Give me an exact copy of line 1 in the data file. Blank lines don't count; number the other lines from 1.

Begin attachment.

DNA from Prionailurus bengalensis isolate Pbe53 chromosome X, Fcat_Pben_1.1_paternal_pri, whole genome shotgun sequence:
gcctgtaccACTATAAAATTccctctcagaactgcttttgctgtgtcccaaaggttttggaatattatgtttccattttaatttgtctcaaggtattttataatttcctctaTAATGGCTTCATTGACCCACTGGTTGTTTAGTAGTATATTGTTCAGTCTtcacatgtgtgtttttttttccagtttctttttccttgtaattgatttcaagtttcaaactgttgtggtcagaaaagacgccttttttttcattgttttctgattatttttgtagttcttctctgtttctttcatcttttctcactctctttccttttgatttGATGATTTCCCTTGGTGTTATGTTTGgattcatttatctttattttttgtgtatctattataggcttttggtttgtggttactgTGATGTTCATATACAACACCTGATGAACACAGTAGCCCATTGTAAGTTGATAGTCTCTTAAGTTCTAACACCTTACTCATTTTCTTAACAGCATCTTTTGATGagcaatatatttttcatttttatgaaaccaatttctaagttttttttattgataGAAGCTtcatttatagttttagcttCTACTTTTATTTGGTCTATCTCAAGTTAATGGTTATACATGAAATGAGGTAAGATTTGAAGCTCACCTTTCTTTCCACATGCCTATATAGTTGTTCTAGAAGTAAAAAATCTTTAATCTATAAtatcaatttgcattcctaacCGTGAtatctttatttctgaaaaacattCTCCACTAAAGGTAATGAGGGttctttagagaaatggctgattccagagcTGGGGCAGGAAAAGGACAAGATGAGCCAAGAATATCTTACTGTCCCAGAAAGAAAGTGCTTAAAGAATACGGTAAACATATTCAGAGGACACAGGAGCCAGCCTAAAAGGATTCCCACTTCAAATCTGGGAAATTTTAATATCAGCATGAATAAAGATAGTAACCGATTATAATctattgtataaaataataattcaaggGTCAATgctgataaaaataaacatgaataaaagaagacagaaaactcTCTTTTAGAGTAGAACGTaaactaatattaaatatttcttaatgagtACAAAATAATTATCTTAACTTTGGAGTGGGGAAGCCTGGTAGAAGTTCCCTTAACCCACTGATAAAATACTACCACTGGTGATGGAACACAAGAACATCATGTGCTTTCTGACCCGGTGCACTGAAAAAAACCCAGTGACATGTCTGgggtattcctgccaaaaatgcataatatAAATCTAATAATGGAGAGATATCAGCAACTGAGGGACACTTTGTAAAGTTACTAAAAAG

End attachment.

DNA from Prionailurus bengalensis isolate Pbe53 chromosome X, Fcat_Pben_1.1_paternal_pri, whole genome shotgun sequence: